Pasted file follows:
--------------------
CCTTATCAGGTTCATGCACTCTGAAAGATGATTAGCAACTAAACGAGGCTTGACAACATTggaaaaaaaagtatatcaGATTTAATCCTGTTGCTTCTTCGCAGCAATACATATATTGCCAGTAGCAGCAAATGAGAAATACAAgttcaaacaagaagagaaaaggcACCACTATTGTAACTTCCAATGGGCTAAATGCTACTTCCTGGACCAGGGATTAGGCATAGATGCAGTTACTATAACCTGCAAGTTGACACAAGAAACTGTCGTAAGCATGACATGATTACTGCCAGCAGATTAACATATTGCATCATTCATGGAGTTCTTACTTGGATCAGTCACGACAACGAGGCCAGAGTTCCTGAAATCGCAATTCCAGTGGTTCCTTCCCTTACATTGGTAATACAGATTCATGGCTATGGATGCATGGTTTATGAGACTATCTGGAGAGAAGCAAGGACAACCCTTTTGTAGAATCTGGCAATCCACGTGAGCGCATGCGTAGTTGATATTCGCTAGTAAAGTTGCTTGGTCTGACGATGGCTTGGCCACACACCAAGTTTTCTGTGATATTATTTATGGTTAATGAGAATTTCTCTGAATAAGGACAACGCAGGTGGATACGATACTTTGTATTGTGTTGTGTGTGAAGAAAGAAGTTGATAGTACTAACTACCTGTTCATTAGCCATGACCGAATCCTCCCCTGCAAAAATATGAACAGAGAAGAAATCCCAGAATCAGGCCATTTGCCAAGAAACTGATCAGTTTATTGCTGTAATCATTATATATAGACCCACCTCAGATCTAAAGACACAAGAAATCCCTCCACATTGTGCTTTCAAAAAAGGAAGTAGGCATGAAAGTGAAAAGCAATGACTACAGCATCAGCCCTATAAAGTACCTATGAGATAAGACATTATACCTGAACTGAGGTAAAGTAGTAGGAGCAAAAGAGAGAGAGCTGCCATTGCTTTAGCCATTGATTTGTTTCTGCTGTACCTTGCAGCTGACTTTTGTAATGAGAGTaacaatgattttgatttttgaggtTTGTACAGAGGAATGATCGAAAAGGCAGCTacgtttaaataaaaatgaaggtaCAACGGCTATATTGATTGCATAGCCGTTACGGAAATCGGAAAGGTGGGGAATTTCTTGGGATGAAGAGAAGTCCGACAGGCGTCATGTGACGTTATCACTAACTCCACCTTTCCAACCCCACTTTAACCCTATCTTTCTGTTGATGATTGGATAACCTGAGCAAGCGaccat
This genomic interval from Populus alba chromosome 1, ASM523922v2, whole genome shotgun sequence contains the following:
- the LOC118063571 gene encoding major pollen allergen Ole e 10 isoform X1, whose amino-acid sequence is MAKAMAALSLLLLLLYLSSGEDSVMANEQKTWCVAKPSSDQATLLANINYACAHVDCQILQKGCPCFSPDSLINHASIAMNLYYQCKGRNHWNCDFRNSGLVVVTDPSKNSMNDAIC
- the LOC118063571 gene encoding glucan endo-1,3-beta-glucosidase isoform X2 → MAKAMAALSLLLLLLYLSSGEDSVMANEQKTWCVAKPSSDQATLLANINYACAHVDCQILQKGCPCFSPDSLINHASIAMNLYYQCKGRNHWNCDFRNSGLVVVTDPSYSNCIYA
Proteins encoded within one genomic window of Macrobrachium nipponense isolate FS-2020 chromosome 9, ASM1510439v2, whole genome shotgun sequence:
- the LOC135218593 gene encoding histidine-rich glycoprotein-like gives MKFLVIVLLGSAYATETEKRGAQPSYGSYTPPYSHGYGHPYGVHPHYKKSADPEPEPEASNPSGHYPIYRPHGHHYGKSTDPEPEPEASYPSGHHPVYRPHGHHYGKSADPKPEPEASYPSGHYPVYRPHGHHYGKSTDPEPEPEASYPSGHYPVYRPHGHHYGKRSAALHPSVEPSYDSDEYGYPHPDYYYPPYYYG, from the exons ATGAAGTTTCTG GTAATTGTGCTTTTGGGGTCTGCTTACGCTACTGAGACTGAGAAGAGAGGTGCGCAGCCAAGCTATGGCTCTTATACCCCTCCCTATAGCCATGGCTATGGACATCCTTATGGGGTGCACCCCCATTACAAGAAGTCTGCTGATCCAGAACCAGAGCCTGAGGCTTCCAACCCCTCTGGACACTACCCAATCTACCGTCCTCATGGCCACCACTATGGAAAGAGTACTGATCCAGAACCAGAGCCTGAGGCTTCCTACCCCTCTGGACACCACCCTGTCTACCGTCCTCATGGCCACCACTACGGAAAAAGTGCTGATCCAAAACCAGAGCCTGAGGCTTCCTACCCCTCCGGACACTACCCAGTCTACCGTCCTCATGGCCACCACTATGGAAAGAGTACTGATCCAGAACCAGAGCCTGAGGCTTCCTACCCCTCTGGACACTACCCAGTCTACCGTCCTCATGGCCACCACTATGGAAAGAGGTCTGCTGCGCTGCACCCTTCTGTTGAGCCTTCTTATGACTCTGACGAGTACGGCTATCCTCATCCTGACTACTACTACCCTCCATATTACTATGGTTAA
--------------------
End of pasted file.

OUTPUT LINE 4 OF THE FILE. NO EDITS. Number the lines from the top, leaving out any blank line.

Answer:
- the LOC118063571 gene encoding glucan endo-1,3-beta-glucosidase isoform X2 → MAKAMAALSLLLLLLYLSSGEDSVMANEQKTWCVAKPSSDQATLLANINYACAHVDCQILQKGCPCFSPDSLINHASIAMNLYYQCKGRNHWNCDFRNSGLVVVTDPSYSNCIYA